Ice: Have We Been Wrong This Whole Time?

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I love me some ice baths, and when I feel sore after practice, you’ll find me with an ice pack on my leg. But what if ice isn’t the savior we think it is? And worse, what if it’s actually a BAD IDEA?

I’ve been doing a lot of reading into sports injury books, and there seems to be a trend emerging that compression is better than ice. As someone who loves and advocates voodoo flossing, I can see why. That has been, hands down, the best recovery technique I’ve ever learned.

When I read this awesome post by Kelly Starrett of MobilityWOD, the wheels began turning and I’ve started to rethink ice. I love what he quoted in his article:

“Seriously, do you honestly believe that your body’s natural inflammatory response is a mistake?”

Icing chronically, as he points out, damages your lymphatic vessels, and reduces their ability to move lymph fluid out of injuries, and in fact, can actually cause more fluid to accumulate in the injured area. That means more swelling, and for longer.

For a chronic cold tubber like myself, this is a tough pill to swallow. I’m still going to investigate and experiment with my own routine. I’m lucky enough to have access to the MarcPro unit that KStar references (they’re extremely expensive, but for a hardcore athlete, worth every penny!), and of course, I voodoo floss like crazy. But I still think I’ll miss my ice.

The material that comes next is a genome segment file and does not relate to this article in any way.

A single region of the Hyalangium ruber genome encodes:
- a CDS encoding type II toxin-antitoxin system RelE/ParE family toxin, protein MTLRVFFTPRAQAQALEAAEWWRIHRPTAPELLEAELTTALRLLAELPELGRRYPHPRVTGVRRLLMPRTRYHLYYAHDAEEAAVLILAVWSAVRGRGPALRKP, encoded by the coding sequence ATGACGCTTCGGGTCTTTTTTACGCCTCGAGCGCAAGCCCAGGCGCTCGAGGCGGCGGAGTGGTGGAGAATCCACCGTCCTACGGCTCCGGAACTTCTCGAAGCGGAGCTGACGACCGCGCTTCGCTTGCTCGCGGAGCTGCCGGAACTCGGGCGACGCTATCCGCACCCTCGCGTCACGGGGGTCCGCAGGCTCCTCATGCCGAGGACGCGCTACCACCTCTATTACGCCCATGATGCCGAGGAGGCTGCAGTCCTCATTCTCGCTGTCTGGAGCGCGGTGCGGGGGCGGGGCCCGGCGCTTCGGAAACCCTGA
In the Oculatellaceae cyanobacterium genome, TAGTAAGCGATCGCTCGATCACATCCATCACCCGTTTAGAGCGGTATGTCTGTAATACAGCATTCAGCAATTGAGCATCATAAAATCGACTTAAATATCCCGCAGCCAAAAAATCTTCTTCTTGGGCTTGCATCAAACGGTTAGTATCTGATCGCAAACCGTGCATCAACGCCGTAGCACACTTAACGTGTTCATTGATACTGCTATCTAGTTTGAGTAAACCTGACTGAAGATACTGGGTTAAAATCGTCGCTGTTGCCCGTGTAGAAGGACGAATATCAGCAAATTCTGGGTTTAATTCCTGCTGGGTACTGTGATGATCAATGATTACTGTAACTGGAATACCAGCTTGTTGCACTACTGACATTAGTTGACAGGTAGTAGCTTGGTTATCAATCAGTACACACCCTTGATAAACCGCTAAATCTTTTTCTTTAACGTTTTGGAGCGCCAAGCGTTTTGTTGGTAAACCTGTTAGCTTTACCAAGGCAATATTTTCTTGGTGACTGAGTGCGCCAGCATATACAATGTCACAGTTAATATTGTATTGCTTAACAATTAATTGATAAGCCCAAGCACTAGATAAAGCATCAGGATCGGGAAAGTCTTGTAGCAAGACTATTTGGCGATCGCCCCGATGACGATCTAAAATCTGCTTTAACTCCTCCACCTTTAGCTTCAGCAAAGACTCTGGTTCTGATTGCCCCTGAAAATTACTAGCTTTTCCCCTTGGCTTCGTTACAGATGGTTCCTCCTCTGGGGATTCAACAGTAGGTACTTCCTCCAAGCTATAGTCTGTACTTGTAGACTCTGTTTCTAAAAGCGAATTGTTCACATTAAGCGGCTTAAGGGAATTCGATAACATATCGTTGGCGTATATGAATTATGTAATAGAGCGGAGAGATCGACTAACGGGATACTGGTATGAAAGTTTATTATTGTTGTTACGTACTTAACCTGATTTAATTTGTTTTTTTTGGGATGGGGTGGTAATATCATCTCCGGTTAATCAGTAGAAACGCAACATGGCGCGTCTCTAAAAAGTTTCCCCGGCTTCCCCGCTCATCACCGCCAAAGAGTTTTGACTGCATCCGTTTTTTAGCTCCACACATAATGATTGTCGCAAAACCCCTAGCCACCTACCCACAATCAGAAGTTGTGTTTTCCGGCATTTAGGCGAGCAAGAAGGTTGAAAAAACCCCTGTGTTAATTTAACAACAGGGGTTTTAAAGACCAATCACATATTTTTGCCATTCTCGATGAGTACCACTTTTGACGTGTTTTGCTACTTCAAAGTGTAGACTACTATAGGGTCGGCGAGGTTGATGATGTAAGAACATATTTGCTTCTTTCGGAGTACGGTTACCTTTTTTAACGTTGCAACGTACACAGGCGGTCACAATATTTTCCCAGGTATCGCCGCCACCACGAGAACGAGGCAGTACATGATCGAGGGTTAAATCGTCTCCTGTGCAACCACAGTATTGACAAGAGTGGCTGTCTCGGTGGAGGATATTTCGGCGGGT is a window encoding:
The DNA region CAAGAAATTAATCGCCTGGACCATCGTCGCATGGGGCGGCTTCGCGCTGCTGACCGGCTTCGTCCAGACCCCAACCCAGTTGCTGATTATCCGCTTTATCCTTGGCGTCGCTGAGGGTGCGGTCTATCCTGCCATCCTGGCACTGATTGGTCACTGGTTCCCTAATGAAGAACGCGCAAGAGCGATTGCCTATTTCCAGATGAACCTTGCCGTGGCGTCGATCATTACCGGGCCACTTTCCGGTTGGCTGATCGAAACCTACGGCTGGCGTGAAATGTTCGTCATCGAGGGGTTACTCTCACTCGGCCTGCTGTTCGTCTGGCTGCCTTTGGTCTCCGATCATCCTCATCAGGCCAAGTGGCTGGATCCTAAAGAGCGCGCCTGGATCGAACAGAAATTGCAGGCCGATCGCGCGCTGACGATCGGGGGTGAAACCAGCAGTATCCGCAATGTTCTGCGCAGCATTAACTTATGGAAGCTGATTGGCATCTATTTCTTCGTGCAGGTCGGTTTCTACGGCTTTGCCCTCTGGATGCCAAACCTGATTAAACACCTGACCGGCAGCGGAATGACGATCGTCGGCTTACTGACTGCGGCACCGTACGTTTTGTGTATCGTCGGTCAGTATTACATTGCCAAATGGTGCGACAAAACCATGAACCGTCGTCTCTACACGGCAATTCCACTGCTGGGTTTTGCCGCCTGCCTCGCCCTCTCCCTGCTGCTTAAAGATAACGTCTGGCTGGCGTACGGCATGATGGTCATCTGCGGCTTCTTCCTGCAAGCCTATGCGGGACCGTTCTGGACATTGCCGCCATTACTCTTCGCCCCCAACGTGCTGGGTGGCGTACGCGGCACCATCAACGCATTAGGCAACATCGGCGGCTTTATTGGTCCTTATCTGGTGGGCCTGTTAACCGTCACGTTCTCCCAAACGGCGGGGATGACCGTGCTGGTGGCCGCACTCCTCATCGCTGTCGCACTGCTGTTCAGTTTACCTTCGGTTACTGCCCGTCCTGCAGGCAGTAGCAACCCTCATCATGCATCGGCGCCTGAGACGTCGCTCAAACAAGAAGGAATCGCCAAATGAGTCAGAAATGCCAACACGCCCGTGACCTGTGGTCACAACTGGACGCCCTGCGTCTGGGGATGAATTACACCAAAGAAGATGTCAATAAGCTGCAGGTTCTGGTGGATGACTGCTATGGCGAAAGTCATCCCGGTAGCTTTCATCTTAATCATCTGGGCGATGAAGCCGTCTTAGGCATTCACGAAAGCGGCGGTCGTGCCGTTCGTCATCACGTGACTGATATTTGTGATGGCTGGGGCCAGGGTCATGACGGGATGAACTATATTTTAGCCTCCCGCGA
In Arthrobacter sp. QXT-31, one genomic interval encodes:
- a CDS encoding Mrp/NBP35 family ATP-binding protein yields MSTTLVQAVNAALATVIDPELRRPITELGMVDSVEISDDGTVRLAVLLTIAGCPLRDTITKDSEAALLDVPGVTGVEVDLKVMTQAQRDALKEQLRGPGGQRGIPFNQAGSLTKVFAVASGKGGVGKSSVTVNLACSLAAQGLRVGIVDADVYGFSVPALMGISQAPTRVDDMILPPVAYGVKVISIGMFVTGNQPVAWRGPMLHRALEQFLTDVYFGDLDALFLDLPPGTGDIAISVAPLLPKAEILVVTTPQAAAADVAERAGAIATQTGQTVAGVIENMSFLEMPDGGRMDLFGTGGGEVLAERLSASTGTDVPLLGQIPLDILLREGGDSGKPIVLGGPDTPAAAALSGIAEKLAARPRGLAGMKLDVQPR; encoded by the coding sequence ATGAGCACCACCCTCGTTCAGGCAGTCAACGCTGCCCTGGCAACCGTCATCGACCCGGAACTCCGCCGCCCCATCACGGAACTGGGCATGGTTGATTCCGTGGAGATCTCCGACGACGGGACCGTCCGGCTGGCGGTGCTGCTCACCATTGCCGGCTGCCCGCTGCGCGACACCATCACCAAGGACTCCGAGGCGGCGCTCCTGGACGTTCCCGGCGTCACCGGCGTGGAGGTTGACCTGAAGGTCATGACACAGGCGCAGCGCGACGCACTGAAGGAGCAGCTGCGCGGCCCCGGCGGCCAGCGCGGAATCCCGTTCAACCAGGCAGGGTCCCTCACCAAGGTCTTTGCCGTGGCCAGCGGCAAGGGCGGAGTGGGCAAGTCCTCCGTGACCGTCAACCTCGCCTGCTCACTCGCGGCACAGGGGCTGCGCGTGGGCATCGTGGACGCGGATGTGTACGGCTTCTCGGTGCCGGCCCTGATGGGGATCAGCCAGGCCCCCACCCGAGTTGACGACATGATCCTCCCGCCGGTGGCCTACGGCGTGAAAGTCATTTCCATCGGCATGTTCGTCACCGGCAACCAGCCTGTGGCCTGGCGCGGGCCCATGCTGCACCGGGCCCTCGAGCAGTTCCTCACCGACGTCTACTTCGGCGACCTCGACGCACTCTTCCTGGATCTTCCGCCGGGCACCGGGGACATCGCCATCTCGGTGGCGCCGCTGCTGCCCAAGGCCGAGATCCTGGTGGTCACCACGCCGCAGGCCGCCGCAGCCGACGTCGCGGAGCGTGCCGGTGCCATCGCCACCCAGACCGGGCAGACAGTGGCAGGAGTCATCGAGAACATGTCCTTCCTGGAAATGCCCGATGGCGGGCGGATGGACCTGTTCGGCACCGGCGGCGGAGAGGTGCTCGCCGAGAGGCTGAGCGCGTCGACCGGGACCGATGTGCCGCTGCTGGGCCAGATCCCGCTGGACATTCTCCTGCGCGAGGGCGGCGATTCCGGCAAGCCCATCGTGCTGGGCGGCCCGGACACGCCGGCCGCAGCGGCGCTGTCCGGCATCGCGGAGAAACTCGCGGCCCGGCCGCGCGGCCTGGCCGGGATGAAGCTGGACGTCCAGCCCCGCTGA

What about you guys? Ice or no ice? Where do you fall in the great cold war?

  1. Dave says:

    I wonder if it could be similar to what happens when an autoimmune disorder overreacts to some stimulus new to modern times? For example, the body’s natural immune response is not necessarily “wrong” when it overreacts to gluten. The modern introduction of gluten to the diet simply confuses the natural response.

    During the time period when the body’s natural inflammatory response evolved, humans were lifting heavy stuff and doing hard work but they weren’t putting multiples of body weight overhead repeatedly in a very technical manner and then going back to do it again the next day.

    There is also the issue of the pro-inflammatory modern diet. A lot of athletes are downing calories in whatever cheap format they can find so their bodies are biased towards a constant state of over-inflammation.

    So maybe icing works because it is compensating for an excessive inflammatory response caused by a relatively unnatural movement pattern combined with an inflammatory modern diet?

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